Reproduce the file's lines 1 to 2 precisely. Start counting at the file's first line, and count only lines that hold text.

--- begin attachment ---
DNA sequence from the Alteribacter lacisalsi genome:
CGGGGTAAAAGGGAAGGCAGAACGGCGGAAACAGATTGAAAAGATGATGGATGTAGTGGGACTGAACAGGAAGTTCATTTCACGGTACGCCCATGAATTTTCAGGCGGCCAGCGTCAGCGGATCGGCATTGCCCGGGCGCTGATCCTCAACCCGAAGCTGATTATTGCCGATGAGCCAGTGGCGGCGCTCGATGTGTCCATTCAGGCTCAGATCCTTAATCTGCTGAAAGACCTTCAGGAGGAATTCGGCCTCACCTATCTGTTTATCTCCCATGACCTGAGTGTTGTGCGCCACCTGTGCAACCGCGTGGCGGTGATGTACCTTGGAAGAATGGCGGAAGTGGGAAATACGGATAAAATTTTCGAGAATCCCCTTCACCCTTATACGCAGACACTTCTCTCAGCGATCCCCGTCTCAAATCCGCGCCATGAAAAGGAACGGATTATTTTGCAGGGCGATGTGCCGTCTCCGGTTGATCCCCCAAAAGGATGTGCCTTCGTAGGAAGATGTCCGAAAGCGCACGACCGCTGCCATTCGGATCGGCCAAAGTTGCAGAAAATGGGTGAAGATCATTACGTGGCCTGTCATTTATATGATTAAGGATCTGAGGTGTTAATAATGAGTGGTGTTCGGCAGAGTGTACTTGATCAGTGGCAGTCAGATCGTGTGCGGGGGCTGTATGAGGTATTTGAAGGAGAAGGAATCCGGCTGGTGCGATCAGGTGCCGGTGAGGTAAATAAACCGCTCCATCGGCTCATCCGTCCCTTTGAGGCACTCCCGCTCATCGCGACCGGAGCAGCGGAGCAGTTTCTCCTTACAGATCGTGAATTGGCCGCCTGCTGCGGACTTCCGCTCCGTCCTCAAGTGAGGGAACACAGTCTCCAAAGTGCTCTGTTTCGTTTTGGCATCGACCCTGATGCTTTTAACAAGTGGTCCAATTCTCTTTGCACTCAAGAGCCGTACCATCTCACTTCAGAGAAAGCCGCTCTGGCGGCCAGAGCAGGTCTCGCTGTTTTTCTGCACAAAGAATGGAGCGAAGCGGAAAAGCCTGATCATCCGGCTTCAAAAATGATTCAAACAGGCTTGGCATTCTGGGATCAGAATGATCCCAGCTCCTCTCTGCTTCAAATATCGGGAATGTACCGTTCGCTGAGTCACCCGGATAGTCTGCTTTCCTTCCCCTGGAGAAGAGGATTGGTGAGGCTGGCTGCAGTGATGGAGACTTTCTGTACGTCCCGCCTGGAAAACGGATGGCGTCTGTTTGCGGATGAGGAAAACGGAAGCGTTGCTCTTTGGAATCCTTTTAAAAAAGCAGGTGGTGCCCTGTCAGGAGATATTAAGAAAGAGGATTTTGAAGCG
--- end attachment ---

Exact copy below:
DNA sequence from the Alteribacter lacisalsi genome:
CGGGGTAAAAGGGAAGGCAGAACGGCGGAAACAGATTGAAAAGATGATGGATGTAGTGGGACTGAACAGGAAGTTCATTTCACGGTACGCCCATGAATTTTCAGGCGGCCAGCGTCAGCGGATCGGCATTGCCCGGGCGCTGATCCTCAACCCGAAGCTGATTATTGCCGATGAGCCAGTGGCGGCGCTCGATGTGTCCATTCAGGCTCAGATCCTTAATCTGCTGAAAGACCTTCAGGAGGAATTCGGCCTCACCTATCTGTTTATCTCCCATGACCTGAGTGTTGTGCGCCACCTGTGCAACCGCGTGGCGGTGATGTACCTTGGAAGAATGGCGGAAGTGGGAAATACGGATAAAATTTTCGAGAATCCCCTTCACCCTTATACGCAGACACTTCTCTCAGCGATCCCCGTCTCAAATCCGCGCCATGAAAAGGAACGGATTATTTTGCAGGGCGATGTGCCGTCTCCGGTTGATCCCCCAAAAGGATGTGCCTTCGTAGGAAGATGTCCGAAAGCGCACGACCGCTGCCATTCGGATCGGCCAAAGTTGCAGAAAATGGGTGAAGATCATTACGTGGCCTGTCATTTATATGATTAAGGATCTGAGGTGTTAATAATGAGTGGTGTTCGGCAGAGTGTACTTGATCAGTGGCAGTCAGATCGTGTGCGGGGGCTGTATGAGGTATTTGAAGGAGAAGGAATCCGGCTGGTGCGATCAGGTGCCGGTGAGGTAAATAAACCGCTCCATCGGCTCATCCGTCCCTTTGAGGCACTCCCGCTCATCGCGACCGGAGCAGCGGAGCAGTTTCTCCTTACAGATCGTGAATTGGCCGCCTGCTGCGGACTTCCGCTCCGTCCTCAAGTGAGGGAACACAGTCTCCAAAGTGCTCTGTTTCGTTTTGGCATCGACCCTGATGCTTTTAACAAGTGGTCCAATTCTCTTTGCACTCAAGAGCCGTACCATCTCACTTCAGAGAAAGCCGCTCTGGCGGCCAGAGCAGGTCTCGCTGTTTTTCTGCACAAAGAATGGAGCGAAGCGGAAAAGCCTGATCATCCGGCTTCAAAAATGATTCAAACAGGCTTGGCATTCTGGGATCAGAATGATCCCAGCTCCTCTCTGCTTCAAATATCGGGAATGTACCGTTCGCTGAGTCACCCGGATAGTCTGCTTTCCTTCCCCTGGAGAAGAGGATTGGTGAGGCTGGCTGCAGTGATGGAGACTTTCTGTACGTCCCGCCTGGAAAACGGATGGCGTCTGTTTGCGGATGAGGAAAACGGAAGCGTTGCTCTTTGGAATCCTTTTAAAAAAGCAGGTGGTGCCCTGTCAGGAGATATTAAGAAAGAGGATTTTGAAGCG